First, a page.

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SignNexus sets the standard for excellence and efficiency when accommodating the diverse communication and cultural needs of individuals who are Deaf, DeafBlind, and Hard of Hearing.



SignNexus is a distinguished interpreting agency that specializes in American Sign Language, International Sign, and other sign language modalities. On-site and Remote Sign Language Interpreting Services are available to help organizations fulfill their obligations under the Americans with Disabilities Act.

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SignNexus offers Communication Access Realtime Translation (CART) services, also known as Realtime Captioning, for live events. Remote Captioning Services are also available to facilitate ADA compliant accessibility for virtual events on any platform.


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SignNexus Interpreters and Captioners have extensive experience in a variety of specialized settings.



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Category Archives: Closed Captioning for deaf and HoH people

Stop Making Excuses and Start Captioning All Your Videos

deaf-hoh-video-captioning-info-01bImagine this: you sit down on Sunday evening to stream a popular TV program– that show everyone will be discussing tomorrow. When the show starts, however, all the characters are using a completely foreign language. You can’t understand a thing! There are no subtitles and no closed captioning. Everyone on your Twitter feed is chatting about the program, but you aren’t able to follow the plot! This frustrating scenario is common for people who are Deaf or hard of hearing. Media technology is rapidly evolving, yet accessibility continues to lag behind.

In the year 2015, audism still dictates who is granted access to information and culture. Audism is the belief that those who have the sense of hearing are superior to those who do not, and it can cause oppression in even the most subtle ways.

netflix-deaf-hoh-video-captioning-info-02The 9th Circuit Federal appeals court recently ruled that Netflix is not a “place of public accommodation“, and therefore not subject to regulation under Americans with Disabilities Act. The ADA requires public entities to provide appropriate accommodations for those who have different abilities. As I read news stories about this Netflix court “victory,” it becomes clear to me that our supposedly progressive society still actively promotes an ableist monoculture.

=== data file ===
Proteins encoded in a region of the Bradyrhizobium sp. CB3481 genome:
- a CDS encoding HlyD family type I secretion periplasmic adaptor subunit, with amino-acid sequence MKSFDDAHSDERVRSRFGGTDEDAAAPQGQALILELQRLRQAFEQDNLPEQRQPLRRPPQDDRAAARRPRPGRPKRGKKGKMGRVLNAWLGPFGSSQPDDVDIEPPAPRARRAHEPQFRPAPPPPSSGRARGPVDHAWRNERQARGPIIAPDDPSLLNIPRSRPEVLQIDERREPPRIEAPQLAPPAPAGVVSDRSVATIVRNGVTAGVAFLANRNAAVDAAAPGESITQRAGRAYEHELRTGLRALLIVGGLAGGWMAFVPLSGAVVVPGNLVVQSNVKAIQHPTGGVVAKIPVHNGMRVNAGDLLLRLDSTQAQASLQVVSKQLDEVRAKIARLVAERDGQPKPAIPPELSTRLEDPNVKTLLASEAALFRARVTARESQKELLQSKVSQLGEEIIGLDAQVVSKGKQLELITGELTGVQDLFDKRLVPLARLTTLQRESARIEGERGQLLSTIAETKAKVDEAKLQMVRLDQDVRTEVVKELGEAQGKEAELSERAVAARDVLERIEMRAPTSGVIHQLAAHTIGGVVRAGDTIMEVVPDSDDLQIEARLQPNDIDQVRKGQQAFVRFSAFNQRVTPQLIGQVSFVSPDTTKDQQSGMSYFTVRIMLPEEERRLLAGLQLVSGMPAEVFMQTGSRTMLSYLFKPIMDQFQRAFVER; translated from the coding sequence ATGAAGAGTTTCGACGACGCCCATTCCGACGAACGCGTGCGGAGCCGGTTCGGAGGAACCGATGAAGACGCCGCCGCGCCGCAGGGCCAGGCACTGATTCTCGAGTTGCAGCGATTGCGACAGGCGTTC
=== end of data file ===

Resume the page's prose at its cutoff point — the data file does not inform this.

deaf-hoh-video-captioning-info-03It is estimated that one in every six people on Earth experiences some degree of hearing loss; that number grows to one in three for individuals over 65 years old. These are people who deserve the same access to new media and pop culture as everyone else, and closed captioning helps provide that. Closed captioning doesn’t just serve individuals who are Deaf/HoH, closed captioning is helpful for those with autism and intellectual developmental disorders, making it easier to follow along with the video. Additionally, many closed captioning users are non-native speakers who utilize the text to help learn the spoken language. Have you ever tried to watch a sports game in a noisy bar? This is an example where closed captioning is helpful for everyone.

deaf-hoh-video-closed-captioning-info-02bThe first closed captioning appeared on PBS stations in 1972, more than 20 years after hearing Americans had come to rely on TV as a source of news and entertainment. During this turbulent time in American history, television was forming culture and shaping public opinion, but Deaf individuals had to seek out this information in other ways. In 1979 the National Captioning Institute was created to work with TV networks to provide closed captioning, which was only available if the viewer purchased an expensive set-top decoder box: a barrier for many people. The Television Decoder Circuitry Act was passed in 1990, giving the Federal Communications Commission oversight of closed captioning. The Television Decoder Circuitry Act required almost all television receivers sold or manufactured have the built-in ability to display closed captioning by July 1, 1993. This act was later expanded upon to include regulations for digital television sets.